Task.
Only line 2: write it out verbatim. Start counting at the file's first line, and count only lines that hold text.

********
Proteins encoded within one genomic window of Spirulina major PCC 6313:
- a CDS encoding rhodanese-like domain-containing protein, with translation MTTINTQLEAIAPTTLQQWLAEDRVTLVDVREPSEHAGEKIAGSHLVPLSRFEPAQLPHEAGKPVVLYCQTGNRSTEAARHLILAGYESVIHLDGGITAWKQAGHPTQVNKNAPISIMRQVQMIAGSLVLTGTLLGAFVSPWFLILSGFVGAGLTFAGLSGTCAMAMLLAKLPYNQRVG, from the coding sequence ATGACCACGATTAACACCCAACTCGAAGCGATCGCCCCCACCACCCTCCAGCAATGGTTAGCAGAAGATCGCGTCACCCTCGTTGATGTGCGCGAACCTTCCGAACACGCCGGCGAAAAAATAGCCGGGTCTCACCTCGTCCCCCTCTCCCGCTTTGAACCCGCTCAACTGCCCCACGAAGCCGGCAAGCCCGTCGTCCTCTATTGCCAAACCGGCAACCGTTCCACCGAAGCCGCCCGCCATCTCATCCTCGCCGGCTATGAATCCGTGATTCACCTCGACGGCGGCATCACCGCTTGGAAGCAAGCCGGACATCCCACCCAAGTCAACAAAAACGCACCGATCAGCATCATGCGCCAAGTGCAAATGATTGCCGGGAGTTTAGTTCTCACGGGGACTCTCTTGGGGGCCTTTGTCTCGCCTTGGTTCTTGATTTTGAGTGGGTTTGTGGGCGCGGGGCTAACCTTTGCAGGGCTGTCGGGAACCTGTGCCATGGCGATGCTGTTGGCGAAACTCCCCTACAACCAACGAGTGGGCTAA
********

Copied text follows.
- a CDS encoding rhodanese-like domain-containing protein, with translation MTTINTQLEAIAPTTLQQWLAEDRVTLVDVREPSEHAGEKIAGSHLVPLSRFEPAQLPHEAGKPVVLYCQTGNRSTEAARHLILAGYESVIHLDGGITAWKQAGHPTQVNKNAPISIMRQVQMIAGSLVLTGTLLGAFVSPWFLILSGFVGAGLTFAGLSGTCAMAMLLAKLPYNQRVG, from the coding sequence ATGACCACGATTAACACCCAACTCGAAGCGATCGCCCCCACCACCCTCCAGCAATGGTTAGCAGAAGATCGCGTCACCCTCGTTGATGTGCGCGAACCTTCCGAACACGCCGGCGAAAAAATAGCCGGGTCTCACCTCGTCCCCCTCTCCCGCTTTGAACCCGCTCAACTGCCCCACGAAGCCGGCAAGCCCGTCGTCCTCTATTGCCAAACCGGCAACCGTTCCACCGAAGCCGCCCGCCATCTCATCCTCGCCGGCTATGAATCCGTGATTCACCTCGACGGCGGCATCACCGCTTGGAAGCAAGCCGGACATCCCACCCAAGTCAACAAAAACGCACCGATCAGCATCATGCGCCAAGTGCAAATGATTGCCGGGAGTTTAGTTCTCACGGGGACTCTCTTGGGGGCCTTTGTCTCGCCTTGGTTCTTGATTTTGAGTGGGTTTGTGGGCGCGGGGCTAACCTTTGCAGGGCTGTCGGGAACCTGTGCCATGGCGATGCTGTTGGCGAAACTCCCCTACAACCAACGAGTGGGCTAA